Denmark Extradites Scot Carrier's Helmsman on Charges of Manslaughter
The British second officer aboard the Scot Carrier who was the helmsman when the vessel collided with the Danish barge Karin Høj in December has been extradited to Denmark to stand trial. The 30-year-old seaman is facing charges of negligent manslaughter and gross negligence leading to the death of the two Danish seamen who were operating the barge.
The Scot Carrier, a 3,450 gross ton general cargo carrier, was sailing in a busy sea lane south of the Swedish town of Ystad and north of the Danish Island of Bornholm when it collided with the smaller Danish vessel, a 180-foot self-sailing barge Karin Høj. The Danish vessel capsized and divers later found the body of one of her crew members trapped inside the vessel while the second person remains missing.
Swedish authorities immediately said they suspected drunkenness as a contributing factor to the collision. They tested the crew of the Scot Carrier and detained both the chief officer and second officer reporting that both had exceeded the legal limits for blood alcohol. The chief officer was later released but the second officer remained in custody in Sweden facing charges for aggravated drunken driving, aggravated negligence in maritime traffic, and aggravated causing another person's death.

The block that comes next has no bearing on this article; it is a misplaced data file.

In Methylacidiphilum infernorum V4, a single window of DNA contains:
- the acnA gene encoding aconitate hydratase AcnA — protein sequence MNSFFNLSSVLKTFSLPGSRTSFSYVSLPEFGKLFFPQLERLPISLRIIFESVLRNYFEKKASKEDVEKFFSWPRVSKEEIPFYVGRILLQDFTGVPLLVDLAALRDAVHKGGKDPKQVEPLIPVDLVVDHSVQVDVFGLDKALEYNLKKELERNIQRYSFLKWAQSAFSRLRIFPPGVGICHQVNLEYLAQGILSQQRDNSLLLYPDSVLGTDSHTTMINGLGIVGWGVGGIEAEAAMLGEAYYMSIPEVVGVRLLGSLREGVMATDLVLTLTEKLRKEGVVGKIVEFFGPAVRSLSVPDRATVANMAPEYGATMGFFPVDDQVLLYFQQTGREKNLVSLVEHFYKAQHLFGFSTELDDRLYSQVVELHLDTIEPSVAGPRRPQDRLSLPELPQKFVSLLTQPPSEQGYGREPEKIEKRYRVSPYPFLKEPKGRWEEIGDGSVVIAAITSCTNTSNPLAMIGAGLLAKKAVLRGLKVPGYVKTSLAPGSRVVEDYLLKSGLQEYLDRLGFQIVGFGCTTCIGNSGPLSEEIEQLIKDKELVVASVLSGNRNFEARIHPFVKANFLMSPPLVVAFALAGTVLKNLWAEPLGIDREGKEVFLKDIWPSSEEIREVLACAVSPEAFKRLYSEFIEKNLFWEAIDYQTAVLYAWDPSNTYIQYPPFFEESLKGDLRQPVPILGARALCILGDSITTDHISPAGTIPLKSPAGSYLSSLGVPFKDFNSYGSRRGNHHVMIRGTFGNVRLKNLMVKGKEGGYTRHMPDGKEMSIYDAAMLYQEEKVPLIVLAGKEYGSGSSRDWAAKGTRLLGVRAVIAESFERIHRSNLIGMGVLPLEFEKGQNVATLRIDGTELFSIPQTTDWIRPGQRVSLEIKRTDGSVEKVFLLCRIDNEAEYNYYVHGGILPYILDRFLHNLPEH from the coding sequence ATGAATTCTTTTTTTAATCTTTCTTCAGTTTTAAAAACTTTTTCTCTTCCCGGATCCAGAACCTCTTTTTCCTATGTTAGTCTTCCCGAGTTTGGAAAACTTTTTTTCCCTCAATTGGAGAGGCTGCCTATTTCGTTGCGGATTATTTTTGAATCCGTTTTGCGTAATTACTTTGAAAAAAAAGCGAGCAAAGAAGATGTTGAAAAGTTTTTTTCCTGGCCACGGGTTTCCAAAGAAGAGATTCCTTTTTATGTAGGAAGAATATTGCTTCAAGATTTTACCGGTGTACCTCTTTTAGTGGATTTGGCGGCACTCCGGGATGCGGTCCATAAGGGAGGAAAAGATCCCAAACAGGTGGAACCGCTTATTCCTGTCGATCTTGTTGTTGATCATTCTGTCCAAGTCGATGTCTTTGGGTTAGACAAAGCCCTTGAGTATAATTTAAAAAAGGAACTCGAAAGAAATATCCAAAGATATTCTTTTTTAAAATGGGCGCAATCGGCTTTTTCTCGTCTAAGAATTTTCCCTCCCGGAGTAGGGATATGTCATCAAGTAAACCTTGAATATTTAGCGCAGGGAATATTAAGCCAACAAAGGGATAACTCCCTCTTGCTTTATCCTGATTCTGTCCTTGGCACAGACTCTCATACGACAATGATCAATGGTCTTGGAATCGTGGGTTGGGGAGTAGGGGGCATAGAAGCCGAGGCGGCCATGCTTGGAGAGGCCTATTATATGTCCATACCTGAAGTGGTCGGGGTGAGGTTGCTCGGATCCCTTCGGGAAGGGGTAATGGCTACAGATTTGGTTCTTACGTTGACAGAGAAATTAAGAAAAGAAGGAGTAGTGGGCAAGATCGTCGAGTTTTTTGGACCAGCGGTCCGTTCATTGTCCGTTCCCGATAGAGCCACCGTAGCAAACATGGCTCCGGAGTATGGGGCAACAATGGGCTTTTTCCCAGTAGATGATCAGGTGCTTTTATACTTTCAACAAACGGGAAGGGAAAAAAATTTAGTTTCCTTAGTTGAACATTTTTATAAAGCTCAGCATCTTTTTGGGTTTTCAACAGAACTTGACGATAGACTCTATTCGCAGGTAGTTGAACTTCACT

At the same time that the Swedish authorities were considering proceeding with a trial, the Copenhagen City Court also held a hearing in absentia, finding that there were sufficient grounds to bring the officer up on charges. Danish police and prosecutors demanded that the officer be extradited to Denmark.
Additional details related to the circumstances related to the case emerged from the court papers. Danish media is reporting that the helmsman had a blood alcohol level of not less than 0.457 although he denies that he was drunk. Reportedly he admitted to drinking five beers before 6:00 pm that evening, although he did not go on duty till 11:00 pm. He said that he did not see the small Danish vessel on radar until about 20 seconds before the collision and it was too late to avoid the making contact. The collision took place after 3:00 am.
Investigators told the court that the ships were running parallel in the shipping lane when the Scot Carrier made a sudden turn to starboard. Divers investigating the damaged vessel said the Scot Carrier struct the Karin Høj causing it to capsize.
Lawyers for the second officer had been fighting his extradition on the grounds that it was a violation of the European Convention, the UN Convention on the Law of the Sea, and other international law. The lower Swedish courts ruled not to proceed with the case clearing the way for the extradition and last week Sweden’s Supreme Court refused to hear an appeal clearing the way for the British citizen to be transferred to custody in Denmark.
After a hearing in Copenhagen on February 7, he was remanded into custody awaiting trial in Denmark.